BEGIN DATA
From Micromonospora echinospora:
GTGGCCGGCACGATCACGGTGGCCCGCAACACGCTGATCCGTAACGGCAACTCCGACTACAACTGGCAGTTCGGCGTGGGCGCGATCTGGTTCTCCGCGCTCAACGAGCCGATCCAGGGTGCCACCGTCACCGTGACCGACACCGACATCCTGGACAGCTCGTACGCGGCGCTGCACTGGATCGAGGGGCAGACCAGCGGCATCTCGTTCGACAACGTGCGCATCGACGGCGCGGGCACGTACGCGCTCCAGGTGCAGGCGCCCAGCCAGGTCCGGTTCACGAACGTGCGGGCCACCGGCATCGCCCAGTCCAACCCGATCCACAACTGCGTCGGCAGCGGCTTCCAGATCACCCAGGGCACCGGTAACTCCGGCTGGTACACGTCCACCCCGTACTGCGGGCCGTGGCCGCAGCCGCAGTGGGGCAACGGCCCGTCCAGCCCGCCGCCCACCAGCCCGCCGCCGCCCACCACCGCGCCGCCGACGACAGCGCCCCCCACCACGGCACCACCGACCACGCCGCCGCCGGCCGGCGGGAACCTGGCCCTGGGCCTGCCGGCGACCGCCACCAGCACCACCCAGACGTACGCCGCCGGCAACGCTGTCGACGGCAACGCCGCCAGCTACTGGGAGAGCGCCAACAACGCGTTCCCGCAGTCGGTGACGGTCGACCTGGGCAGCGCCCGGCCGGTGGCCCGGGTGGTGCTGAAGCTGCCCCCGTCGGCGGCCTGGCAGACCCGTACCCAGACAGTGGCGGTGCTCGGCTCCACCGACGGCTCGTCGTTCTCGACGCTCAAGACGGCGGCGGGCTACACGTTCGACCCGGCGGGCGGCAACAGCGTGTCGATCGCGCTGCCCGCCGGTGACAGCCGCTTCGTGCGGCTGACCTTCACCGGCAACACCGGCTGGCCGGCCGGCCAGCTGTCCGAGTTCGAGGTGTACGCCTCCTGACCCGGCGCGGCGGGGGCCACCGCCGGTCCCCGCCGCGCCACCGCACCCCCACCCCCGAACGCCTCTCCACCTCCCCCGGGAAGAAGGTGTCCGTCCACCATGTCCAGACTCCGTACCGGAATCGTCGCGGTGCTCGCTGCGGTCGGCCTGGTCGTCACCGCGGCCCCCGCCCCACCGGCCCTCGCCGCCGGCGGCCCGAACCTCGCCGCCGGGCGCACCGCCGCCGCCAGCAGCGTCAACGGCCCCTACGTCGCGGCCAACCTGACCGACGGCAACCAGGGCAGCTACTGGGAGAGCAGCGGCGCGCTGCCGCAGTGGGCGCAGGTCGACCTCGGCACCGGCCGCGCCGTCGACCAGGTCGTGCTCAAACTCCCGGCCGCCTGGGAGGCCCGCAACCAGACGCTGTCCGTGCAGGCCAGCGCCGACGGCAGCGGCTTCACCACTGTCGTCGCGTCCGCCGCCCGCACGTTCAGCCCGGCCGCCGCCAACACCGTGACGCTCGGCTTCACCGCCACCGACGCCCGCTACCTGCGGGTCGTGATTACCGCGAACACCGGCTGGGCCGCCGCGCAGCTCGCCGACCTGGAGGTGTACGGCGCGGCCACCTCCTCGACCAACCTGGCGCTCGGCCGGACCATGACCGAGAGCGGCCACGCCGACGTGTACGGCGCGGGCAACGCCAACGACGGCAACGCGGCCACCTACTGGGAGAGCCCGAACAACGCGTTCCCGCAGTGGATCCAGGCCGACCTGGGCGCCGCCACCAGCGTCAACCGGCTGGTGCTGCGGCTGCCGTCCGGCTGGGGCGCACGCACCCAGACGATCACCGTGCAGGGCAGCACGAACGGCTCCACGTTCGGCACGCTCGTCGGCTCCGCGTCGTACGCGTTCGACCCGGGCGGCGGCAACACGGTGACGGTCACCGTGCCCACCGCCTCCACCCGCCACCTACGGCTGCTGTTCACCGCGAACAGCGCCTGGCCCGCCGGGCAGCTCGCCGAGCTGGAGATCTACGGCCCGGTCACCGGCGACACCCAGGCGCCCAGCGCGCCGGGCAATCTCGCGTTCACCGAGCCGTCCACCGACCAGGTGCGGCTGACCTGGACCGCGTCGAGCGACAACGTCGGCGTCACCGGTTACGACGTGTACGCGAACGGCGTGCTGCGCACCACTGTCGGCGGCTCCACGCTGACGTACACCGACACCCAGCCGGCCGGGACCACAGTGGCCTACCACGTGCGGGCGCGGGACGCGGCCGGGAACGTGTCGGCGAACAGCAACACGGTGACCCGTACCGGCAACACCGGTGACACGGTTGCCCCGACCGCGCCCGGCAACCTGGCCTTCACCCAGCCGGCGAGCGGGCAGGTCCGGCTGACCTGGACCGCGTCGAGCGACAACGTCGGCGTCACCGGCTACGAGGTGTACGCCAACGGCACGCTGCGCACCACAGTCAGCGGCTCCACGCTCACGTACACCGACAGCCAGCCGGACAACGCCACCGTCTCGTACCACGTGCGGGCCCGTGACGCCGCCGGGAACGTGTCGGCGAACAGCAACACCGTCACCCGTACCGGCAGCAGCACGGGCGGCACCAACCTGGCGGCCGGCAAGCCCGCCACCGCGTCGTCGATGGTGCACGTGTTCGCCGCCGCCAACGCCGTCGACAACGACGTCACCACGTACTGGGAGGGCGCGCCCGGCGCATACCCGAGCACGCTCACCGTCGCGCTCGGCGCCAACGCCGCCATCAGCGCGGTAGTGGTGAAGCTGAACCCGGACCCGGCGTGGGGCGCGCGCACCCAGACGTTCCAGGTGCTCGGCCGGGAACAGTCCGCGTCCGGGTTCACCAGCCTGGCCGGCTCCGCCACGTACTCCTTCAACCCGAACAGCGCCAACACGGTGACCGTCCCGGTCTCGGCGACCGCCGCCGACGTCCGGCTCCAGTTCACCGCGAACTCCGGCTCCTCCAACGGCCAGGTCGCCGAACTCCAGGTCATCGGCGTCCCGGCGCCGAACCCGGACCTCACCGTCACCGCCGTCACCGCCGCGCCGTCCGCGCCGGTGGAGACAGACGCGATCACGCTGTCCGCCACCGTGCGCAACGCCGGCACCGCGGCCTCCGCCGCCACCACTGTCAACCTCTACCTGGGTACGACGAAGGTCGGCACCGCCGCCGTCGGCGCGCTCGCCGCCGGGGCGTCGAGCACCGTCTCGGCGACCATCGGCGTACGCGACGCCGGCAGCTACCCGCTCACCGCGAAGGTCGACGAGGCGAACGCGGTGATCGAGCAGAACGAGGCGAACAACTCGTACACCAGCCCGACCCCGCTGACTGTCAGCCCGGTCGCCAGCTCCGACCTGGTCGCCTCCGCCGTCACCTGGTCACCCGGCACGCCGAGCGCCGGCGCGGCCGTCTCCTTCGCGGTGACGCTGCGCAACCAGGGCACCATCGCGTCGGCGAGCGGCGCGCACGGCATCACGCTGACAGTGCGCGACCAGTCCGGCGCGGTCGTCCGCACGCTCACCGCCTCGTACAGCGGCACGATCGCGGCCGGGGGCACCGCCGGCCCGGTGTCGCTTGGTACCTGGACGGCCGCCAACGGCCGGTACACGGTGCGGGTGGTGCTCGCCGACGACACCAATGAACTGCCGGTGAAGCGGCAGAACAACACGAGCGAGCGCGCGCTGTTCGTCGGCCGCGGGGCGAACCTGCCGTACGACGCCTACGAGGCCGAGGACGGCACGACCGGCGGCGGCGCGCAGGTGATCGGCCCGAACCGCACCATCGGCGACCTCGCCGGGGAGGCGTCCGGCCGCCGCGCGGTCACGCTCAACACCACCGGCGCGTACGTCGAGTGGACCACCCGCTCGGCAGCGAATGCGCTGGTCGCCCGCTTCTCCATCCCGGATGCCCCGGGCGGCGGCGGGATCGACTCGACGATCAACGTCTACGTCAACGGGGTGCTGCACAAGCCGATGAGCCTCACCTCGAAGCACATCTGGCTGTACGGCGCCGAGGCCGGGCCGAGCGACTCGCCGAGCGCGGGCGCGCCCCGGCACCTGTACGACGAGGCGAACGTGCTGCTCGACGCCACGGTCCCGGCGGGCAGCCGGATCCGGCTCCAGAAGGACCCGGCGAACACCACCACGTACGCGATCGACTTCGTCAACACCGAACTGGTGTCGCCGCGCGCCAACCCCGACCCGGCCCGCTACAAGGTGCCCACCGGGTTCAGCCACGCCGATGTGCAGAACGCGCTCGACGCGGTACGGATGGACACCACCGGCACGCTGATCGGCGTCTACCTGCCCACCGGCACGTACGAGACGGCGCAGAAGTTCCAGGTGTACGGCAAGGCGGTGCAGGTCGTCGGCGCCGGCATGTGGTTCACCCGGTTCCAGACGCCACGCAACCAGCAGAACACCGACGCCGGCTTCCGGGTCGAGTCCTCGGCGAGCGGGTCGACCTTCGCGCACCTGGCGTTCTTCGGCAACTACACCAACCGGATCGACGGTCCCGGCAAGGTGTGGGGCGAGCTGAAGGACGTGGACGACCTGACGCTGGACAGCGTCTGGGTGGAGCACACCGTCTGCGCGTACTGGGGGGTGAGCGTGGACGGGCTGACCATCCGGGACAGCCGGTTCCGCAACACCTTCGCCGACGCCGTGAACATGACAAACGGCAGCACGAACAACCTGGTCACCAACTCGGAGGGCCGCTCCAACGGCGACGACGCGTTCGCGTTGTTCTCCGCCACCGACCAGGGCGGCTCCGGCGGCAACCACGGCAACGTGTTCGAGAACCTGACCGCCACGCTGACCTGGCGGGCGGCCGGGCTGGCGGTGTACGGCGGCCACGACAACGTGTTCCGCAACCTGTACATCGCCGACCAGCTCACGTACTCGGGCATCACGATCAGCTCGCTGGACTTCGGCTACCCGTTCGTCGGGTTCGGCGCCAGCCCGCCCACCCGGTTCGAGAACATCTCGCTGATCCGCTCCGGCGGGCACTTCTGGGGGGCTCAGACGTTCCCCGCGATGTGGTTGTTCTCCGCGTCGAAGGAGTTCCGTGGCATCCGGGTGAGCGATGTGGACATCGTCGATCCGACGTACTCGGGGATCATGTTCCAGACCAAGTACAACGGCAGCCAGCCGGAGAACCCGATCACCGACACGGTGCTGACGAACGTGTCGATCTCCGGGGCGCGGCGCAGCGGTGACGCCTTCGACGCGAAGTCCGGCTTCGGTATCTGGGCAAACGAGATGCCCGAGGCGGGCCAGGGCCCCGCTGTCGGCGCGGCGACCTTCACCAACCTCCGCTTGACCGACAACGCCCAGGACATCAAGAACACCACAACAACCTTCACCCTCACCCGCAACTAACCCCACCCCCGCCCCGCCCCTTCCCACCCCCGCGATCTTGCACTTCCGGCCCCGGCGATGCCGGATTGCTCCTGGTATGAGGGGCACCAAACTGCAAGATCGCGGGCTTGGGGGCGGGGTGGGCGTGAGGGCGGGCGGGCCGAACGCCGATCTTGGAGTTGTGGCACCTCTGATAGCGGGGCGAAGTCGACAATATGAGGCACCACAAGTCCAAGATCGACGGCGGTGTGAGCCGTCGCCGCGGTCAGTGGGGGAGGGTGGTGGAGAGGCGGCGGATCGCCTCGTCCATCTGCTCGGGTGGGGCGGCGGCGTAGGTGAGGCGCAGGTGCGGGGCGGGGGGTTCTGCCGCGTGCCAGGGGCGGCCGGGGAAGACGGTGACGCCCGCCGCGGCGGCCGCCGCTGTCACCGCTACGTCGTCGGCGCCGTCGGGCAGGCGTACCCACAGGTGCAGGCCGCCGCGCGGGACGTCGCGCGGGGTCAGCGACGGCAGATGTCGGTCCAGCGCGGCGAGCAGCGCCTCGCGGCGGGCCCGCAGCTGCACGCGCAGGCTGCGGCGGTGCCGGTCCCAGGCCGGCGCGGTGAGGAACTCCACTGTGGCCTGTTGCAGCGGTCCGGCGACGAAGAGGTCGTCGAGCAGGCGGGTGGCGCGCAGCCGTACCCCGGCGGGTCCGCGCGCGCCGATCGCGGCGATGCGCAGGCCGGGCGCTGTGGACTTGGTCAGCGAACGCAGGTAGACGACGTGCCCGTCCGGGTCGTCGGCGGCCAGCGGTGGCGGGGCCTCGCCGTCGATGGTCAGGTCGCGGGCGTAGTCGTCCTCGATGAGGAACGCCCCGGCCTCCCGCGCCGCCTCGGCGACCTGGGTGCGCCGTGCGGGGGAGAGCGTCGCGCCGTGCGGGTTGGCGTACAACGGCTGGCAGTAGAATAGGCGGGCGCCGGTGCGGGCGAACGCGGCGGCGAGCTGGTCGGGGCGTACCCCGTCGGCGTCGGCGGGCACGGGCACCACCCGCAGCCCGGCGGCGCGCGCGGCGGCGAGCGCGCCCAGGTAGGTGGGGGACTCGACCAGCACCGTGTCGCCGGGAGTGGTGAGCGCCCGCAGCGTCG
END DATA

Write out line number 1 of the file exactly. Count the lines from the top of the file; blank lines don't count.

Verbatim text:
From Micromonospora echinospora: